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Which cognitions and behaviours mediate the positive effect of cognitive behavioural therapy on fatigue in patients with multiple sclerosis?

Published online by Cambridge University Press:  15 June 2011

H. Knoop
Affiliation:
Expert Centre for Chronic Fatigue, Radboud University Nijmegen Medical Centre, Nijmegen, The Netherlands
K. van Kessel
Affiliation:
Department of Psychology, University of Auckland, Auckland, New Zealand
R. Moss-Morris*
Affiliation:
School of Psychology, University of Southampton, Highfield, Southampton, UK
*
*Address for correspondence: R. Moss-Morris, Ph.D., School of Psychology, University of Southampton, Highfield, Southampton SO17 1BJ, UK. (Email: remm@soton.ac.uk)

Abstract

Background

Chronic fatigue is a common symptom of multiple sclerosis (MS). A randomized controlled trial (RCT) showed that cognitive behavioural therapy (CBT) was more effective in reducing MS fatigue than relaxation training (RT). The aim of the current study was to analyse additional data from this trial to determine whether (1) CBT compared to RT leads to significantly greater changes in cognitions and behaviours hypothesized to perpetuate MS fatigue; (2) changes in these variables mediate the effect of CBT on MS fatigue; and (3) these mediation effects are independent of changes in mood.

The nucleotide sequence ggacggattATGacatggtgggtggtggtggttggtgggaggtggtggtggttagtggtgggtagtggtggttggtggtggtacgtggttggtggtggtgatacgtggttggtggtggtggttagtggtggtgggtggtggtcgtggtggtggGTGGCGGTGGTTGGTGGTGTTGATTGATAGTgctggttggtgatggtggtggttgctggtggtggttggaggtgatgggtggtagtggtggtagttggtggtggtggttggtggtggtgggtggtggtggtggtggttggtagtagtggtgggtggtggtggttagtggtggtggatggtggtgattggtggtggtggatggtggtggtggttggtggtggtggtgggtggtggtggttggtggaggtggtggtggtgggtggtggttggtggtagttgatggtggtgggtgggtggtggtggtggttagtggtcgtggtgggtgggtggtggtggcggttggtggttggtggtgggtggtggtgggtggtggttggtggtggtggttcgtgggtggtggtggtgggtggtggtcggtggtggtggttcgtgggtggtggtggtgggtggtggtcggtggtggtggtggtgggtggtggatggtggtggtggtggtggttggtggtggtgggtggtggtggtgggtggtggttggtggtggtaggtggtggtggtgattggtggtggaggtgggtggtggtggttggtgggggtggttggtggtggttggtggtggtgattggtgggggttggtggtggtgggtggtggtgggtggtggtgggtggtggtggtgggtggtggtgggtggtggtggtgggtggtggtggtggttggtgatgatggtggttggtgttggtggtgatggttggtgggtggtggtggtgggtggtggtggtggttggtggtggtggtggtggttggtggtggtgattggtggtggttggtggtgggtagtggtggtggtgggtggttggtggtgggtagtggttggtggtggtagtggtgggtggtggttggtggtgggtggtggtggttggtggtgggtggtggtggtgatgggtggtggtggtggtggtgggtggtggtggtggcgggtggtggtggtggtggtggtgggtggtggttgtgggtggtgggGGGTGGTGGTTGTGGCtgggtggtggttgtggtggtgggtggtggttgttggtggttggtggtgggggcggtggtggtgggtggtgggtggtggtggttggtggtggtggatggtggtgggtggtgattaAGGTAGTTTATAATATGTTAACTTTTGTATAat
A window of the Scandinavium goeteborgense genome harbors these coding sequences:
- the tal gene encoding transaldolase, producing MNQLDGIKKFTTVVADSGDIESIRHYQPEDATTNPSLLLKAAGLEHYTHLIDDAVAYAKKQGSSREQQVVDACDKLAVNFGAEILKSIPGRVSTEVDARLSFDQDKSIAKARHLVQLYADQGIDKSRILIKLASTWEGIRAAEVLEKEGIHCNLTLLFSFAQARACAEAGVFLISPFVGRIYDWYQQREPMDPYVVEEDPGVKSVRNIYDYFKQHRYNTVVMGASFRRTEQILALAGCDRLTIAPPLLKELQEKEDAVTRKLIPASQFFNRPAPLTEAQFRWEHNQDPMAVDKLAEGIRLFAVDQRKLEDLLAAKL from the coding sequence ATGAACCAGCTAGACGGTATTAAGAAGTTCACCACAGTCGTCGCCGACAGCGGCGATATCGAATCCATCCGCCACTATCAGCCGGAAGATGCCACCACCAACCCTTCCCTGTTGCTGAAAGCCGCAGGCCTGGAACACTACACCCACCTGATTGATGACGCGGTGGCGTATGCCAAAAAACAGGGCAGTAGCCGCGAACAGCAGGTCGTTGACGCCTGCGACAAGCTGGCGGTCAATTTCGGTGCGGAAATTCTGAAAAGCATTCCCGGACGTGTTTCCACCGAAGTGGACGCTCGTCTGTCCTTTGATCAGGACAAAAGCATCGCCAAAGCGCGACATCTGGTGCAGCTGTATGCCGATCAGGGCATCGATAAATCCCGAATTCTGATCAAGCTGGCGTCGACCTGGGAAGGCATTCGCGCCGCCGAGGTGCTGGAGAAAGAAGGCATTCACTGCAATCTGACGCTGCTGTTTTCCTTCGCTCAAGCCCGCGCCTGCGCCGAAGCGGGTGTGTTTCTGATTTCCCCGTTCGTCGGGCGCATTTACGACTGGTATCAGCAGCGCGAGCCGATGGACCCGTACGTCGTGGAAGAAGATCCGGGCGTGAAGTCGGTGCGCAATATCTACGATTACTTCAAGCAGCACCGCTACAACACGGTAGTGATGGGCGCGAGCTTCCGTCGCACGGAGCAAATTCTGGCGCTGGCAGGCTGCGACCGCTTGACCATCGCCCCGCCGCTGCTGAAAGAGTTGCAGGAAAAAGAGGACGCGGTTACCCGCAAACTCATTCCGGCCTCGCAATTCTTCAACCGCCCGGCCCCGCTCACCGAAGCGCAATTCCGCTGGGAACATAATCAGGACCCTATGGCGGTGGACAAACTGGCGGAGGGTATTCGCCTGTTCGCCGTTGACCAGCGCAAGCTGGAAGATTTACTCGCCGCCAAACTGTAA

Method

Seventy patients (CBT, n=35; RT, n=35) completed the Cognitive and Behavioural Responses to Symptoms Questionnaire (CBSQ), the Brief Illness Perception Questionnaire (B-IPQ) modified to measure negative representations of fatigue, the Hospital Anxiety and Depression Scale (HADS), and the Chalder Fatigue Questionnaire (CFQ), pre- and post-therapy. Multiple mediation analysis was used to determine which variables mediated the change in fatigue.

Results

Avoidance behaviour and three cognitive variables (symptom focusing, believing symptoms are a sign of damage and a negative representation of fatigue) improved significantly more in the CBT than the RT group. Mediation analysis showed that changing negative representations of fatigue mediated the decrease in severity of fatigue. Change in anxiety covaried with reduction in fatigue but the mediation effect for negative representations of fatigue remained when controlling for improvements in mood.

Conclusions

Change in beliefs about fatigue play a crucial role in CBT for MS fatigue. These beliefs and the role of anxiety deserve more attention in the further development of this intervention.

Type
Original Articles
Copyright
Copyright © Cambridge University Press 2011

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